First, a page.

“We played the first half the exact way wanted to,” Patriots linebacker Dont’a Hightower said. “We were able to mix things up, keep those guys guessing, keep them on their toes and let those guys make big plays.
“But with an offense like that, you give [Chiefs coach] Andy Reid any kind of time and he’s able to draw up a couple of things, and that’s something we learned in the second half, that we’ve got to play a full 60 minutes.”
The Patriots’ best defense may be to keep their ball-control offense, which is heavy on screen passes and check-downs from 41-year-old quarterback Tom Brady to running back James White, high-percentage passes to sure-handed slot receiver Julian Edelman and up-the-middle runs by rookie Sony Michel, on the field as much as possible.
Otherwise, the defense will have to contend even more with Hill, the 5-foot-10, 185-pound receive who is nicknamed “Cheetah” but is no longer just known for being the fastest player in the NFL.
Hill, more of a return specialist and occasional deep threat as a rookie in 2016, has become even more dangerous this season with his improved route-running and catching abilities. He caught 87 passes for 1,479 yards and 12 touchdowns, including an NFL-leading 22 catches of 25 yards or more.
“His ball skills,” Chiefs fullback Anthony Sherman said, when asked Friday what part of Hill’s game is most overlooked. “He’s fast enough to get there, but the way he tracks the ball, jumps at the right time and comes down with it … we’ve seen him make some crazy catches through two, three defenders. It’s pretty special.”
If Hill was stationary before the snap, if he always lined up wide or in the slot, opponents would try to jam him with one or two defenders at the line. But Hill often goes in motion and is a threat on jet sweeps, shovel passes and reverses.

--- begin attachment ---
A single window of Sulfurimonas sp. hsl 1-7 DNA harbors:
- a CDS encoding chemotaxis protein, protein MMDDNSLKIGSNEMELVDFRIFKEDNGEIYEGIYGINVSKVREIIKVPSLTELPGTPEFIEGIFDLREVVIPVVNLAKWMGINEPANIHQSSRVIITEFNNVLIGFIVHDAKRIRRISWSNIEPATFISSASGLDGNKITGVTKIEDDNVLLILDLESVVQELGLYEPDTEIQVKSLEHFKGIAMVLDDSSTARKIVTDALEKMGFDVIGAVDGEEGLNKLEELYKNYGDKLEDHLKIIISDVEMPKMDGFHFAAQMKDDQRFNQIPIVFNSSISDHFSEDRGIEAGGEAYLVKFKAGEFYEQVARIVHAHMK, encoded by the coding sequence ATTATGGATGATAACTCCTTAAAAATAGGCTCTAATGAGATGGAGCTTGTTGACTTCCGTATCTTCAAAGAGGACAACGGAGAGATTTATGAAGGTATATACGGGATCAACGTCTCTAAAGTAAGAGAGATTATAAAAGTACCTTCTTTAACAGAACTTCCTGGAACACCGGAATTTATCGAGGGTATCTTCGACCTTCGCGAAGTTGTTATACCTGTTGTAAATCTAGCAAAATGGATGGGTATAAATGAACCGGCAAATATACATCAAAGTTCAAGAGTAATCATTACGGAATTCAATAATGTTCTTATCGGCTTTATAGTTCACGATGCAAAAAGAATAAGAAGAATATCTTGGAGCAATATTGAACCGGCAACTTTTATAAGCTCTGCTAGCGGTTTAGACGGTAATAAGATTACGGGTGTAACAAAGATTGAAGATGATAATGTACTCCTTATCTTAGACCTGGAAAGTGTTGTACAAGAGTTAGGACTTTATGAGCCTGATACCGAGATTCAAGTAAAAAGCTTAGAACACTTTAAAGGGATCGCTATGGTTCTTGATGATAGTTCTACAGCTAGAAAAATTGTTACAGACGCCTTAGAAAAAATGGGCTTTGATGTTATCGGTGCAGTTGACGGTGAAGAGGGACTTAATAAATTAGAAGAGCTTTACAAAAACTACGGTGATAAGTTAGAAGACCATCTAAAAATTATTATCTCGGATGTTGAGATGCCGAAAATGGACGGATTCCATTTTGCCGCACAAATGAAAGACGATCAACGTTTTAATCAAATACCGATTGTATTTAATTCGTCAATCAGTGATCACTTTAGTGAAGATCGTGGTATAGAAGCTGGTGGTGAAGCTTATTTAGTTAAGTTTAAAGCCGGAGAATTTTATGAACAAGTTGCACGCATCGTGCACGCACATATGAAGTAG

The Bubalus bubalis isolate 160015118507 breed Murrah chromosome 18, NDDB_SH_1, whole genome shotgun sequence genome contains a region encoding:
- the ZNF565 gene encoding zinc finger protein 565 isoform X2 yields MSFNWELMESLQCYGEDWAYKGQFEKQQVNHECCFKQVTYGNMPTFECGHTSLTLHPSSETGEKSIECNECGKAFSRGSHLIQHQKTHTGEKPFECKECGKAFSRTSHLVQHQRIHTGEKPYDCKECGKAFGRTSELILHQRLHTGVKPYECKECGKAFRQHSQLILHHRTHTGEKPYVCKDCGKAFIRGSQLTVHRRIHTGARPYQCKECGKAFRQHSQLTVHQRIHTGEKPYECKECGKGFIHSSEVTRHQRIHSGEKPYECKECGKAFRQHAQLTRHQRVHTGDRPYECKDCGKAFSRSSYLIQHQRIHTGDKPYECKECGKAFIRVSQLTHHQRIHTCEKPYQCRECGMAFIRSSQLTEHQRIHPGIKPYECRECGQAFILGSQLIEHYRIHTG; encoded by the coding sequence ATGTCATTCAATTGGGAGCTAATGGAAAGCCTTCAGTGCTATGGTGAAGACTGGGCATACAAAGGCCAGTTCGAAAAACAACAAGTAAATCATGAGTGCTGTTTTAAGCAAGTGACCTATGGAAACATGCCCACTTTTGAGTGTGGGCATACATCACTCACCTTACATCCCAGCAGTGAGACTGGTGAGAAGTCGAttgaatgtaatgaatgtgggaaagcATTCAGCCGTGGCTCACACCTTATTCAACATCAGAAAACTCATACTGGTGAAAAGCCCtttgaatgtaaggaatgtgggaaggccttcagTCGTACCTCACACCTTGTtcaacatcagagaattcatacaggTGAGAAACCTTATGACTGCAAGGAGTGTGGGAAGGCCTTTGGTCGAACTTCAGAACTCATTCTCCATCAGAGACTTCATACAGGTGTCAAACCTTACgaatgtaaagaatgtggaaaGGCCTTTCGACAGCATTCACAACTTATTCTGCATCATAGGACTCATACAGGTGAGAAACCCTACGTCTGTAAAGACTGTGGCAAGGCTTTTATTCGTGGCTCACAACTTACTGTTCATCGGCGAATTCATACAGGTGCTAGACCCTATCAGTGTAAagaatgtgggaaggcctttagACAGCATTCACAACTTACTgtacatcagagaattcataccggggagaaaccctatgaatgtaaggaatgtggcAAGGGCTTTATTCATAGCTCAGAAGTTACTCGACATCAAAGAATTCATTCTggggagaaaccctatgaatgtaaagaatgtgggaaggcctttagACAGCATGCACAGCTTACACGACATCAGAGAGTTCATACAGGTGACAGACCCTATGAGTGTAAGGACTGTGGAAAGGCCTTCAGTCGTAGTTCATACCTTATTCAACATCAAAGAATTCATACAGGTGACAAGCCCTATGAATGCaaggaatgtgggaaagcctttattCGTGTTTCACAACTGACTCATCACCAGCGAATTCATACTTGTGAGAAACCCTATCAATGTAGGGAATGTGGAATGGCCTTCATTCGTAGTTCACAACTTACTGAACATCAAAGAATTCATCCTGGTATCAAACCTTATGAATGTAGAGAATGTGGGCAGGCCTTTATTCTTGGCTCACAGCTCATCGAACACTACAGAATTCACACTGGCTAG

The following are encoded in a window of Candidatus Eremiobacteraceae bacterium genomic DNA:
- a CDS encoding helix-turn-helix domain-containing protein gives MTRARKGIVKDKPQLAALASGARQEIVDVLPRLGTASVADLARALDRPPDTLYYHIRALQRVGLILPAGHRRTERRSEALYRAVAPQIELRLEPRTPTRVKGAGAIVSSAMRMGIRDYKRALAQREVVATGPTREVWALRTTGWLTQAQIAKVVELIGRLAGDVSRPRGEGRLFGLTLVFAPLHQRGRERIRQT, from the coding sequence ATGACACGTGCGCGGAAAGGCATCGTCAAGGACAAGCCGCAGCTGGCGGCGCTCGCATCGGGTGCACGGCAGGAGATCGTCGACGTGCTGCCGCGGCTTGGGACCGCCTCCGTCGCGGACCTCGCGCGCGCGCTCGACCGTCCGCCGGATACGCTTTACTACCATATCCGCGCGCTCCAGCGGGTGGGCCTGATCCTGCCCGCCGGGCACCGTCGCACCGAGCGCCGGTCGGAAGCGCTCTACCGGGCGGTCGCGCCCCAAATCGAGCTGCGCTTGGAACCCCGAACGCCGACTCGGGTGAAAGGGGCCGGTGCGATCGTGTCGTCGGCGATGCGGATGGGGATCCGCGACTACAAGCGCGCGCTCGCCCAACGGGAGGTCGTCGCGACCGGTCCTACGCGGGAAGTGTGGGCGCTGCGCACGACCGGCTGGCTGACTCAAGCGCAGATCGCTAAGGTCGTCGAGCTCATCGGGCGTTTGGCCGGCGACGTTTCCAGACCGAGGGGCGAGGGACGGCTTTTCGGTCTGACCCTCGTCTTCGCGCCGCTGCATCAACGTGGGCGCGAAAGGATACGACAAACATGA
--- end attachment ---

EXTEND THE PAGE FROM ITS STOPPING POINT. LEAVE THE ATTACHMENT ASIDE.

“Everyone knows he’s fast — it’s on the scouting report, it’s on the film — but he’s still able to make plays, he’s still able to run by guys,” Devin McCourty said.
“They do a great job of using him at the No. 1 [receiver position], the two, the three. He’s in the backfield, he’s going on speed-motion, so it’s very difficult [to defend] the way they use him.”
The Patriots could use their best cornerback, Stephon Gilmore, in man-to-man coverage on Hill. They could have Jason McCourty, their No. 2 corner, cover Hill with top-side help from the safeties.
But focus too much on Hill and Kelce, who caught 103 passes for 1,336 yards and 10 touchdowns this season and leads all tight ends with 2,714 yards after catch since 2013, will burn you.
Or Watkins (40 catches, 519 yards, three touchdowns) and Conley (32 catches, 334 yards, five touchdowns) will have more room to roam.
Or Williams, who has 476 yards from scrimmage and five touchdowns in his last four games, will be more of a pass-catching option out of the backfield.
“It’s not just Hill,” Belichick said. “Kelce can run. The backs can run. Yeah, there are a lot of fast guys out there, but they’re more than just fast. They’re elusive, they’re good route runners, and they’re slick, too. There’s more to it than just running straight-line fast.”
Follow Mike DiGiovanna on Twitter @MikeDiGiovanna